Interest Rates

        In 2006, the Company entered into various interest rate swap agreements. The Company has formally documented all relationships between interest rate hedging instruments and hedged items, as well as its' risk-management objectives and strategies for undertaking various hedge transactions. From inception through December 31, 2008, the Company's interest rate swap agreements qualified as cash flow hedges. For derivatives that are designated and qualify as a cash flow hedge, the effective portion of the gain or loss on the derivative is reported as a component of accumulated other comprehensive income (loss) and reclassified into earnings in the same period or periods during which the hedged transaction affects earnings. The ineffective portion of the derivatives' change in fair value, if any, is immediately recognized in earnings. The Company assesses on an ongoing basis whether derivatives used in hedging transactions are highly effective in offsetting changes in cash flows of hedged items.

65


Table of Contents


Generac Holdings Inc.

Notes to Consolidated Financial Statements (Continued)

Years Ended December 31, 2009, 2008, and 2007

2. Significant Accounting Policies (Continued)


The impact of hedge ineffectiveness on earnings was not material for the years ended December 31, 2008 and 2007.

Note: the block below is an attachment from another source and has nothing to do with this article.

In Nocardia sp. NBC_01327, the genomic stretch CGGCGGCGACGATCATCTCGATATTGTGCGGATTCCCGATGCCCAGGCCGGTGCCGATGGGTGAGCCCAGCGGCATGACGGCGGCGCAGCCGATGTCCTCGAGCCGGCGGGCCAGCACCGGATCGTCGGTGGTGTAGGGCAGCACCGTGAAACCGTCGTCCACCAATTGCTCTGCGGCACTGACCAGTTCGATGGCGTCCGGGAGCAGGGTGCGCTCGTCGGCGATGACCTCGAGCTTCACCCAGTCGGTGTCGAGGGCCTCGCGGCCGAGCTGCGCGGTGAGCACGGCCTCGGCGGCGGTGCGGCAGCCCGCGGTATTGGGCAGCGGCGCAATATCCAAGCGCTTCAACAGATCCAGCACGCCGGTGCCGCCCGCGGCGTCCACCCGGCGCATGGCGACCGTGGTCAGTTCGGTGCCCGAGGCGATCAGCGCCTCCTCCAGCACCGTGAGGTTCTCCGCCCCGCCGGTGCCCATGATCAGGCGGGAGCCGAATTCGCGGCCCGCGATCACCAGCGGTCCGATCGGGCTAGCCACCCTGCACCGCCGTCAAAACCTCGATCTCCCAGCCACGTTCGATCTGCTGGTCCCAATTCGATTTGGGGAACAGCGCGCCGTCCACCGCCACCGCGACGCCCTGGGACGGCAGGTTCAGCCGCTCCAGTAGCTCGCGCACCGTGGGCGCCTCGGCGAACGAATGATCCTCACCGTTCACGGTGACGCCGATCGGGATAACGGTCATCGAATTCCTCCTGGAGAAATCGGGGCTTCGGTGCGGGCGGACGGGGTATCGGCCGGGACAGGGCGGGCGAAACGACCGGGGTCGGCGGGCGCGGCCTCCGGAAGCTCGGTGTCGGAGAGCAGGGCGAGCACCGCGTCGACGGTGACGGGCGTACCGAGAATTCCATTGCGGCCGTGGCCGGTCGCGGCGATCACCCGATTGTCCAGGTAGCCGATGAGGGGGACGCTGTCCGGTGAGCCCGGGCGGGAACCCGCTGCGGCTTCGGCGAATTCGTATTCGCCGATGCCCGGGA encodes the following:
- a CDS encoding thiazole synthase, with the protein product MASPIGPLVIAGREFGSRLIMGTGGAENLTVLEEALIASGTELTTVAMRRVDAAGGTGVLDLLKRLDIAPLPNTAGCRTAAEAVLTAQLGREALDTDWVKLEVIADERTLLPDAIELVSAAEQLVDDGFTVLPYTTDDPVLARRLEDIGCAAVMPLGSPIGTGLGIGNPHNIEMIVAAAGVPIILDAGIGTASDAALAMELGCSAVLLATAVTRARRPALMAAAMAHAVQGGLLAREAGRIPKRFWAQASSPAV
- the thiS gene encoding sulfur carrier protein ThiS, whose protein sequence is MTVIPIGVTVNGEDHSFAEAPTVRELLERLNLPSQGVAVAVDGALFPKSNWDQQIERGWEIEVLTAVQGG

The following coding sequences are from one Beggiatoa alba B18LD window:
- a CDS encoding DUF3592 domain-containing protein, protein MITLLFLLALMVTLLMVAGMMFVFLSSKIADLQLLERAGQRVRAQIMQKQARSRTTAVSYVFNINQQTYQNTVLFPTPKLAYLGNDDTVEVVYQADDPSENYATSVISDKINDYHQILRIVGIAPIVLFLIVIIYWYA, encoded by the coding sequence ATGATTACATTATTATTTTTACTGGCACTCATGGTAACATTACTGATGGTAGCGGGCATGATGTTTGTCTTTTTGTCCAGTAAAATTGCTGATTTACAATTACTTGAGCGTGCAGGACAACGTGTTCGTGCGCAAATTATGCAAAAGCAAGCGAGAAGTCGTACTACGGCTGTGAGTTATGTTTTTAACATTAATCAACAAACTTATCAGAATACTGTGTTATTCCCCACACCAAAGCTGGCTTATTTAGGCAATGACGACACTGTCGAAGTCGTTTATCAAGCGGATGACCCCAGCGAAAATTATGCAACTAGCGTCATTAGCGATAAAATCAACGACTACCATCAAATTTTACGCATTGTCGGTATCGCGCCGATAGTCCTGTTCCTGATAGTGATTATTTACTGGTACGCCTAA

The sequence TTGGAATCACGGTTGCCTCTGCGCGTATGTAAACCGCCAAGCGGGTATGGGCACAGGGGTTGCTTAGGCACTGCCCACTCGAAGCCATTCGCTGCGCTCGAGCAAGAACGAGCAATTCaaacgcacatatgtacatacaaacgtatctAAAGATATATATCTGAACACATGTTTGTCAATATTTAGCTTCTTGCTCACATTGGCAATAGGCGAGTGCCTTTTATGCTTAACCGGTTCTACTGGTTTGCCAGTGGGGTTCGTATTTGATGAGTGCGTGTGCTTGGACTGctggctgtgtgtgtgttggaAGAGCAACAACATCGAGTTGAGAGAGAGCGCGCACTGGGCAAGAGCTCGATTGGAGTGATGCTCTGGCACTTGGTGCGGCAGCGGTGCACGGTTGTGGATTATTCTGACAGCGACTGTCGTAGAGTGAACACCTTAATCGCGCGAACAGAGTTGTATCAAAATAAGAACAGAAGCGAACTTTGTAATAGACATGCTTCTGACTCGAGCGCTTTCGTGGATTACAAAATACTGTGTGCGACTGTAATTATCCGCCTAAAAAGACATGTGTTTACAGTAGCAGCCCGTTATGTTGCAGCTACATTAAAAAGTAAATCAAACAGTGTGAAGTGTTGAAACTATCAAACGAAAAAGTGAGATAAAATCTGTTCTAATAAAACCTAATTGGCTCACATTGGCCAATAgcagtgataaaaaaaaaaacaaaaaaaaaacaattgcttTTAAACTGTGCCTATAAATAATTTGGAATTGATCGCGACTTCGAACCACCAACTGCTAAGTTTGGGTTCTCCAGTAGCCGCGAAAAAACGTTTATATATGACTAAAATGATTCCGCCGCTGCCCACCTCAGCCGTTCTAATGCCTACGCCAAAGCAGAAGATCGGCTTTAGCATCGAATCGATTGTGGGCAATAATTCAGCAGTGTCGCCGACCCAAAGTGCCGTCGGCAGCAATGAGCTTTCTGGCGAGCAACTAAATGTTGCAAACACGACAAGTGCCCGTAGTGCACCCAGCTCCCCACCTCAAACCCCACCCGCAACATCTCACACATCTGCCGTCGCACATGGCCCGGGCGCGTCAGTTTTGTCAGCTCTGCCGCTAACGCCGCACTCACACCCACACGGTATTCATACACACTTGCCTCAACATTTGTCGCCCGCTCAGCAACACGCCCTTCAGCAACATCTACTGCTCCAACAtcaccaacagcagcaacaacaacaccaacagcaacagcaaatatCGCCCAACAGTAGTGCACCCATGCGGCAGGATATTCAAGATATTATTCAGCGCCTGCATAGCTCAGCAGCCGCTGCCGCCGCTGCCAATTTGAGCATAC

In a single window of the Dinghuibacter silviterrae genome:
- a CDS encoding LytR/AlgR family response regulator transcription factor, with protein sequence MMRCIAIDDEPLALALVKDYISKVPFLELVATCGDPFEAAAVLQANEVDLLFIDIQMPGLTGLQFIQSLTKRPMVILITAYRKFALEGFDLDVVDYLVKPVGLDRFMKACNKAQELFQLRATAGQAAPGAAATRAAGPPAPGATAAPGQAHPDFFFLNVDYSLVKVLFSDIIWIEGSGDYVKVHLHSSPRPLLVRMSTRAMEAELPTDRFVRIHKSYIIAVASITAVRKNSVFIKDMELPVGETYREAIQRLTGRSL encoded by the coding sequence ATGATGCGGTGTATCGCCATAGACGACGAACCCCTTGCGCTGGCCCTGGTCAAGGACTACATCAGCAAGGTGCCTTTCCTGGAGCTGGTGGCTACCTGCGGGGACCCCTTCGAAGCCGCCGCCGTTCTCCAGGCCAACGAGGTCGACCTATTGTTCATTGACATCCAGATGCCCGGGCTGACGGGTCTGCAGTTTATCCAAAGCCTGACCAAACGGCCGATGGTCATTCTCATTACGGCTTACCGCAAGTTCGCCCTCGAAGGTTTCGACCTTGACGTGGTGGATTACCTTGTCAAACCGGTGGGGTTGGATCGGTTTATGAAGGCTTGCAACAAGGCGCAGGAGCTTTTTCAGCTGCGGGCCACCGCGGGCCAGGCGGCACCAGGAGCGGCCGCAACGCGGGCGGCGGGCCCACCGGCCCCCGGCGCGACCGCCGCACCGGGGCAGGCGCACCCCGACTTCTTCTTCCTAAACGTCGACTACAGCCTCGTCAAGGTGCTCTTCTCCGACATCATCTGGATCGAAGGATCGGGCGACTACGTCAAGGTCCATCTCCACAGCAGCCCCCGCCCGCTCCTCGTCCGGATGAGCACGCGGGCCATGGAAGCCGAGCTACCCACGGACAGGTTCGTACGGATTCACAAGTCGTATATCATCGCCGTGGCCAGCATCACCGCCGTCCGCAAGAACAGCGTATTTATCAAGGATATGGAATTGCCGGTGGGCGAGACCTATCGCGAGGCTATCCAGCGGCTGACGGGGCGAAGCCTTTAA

Effective January 3, 2009, the Company, within the terms of the Credit Agreements, changed the interest rate election from three-month LIBOR to one-month LIBOR. The Company has concluded that as of January 3, 2009, the Swaps no longer meet hedge effectiveness tests and are therefore, no longer highly effective as a hedge against the impact on interest payments of changes in the LIBOR interest rate. In 2009, the effective portion of the swaps prior to the change was amortized as interest expense over the period of the originally designated hedged transactions. During 2009, changes in the fair value of the swaps were immediately recognized in the consolidated statements of operations as interest expense.

        The following table presents, in thousands, the fair value of the Company's derivatives:

 
  December 31,
2009
  December 31,
2008
 

Derivatives designated as hedging instruments:

             

Interest rate swaps

  $   $ 24,222  
           

        24,222  

Derivatives not designated as hedging instruments:

             

Commodity contracts

    208     1,425  
           

Total derivatives

  $ 208   $ 25,647  
           

        As of December 31, 2009, all derivatives that are not designated as hedging instruments are included in other assets in the consolidated balance sheet. There were no derivatives that were designated as hedging instruments at December 31, 2009.

        All derivatives designated as hedging instruments are included in other long-term liabilities in the consolidated balance sheet at December 31, 2008.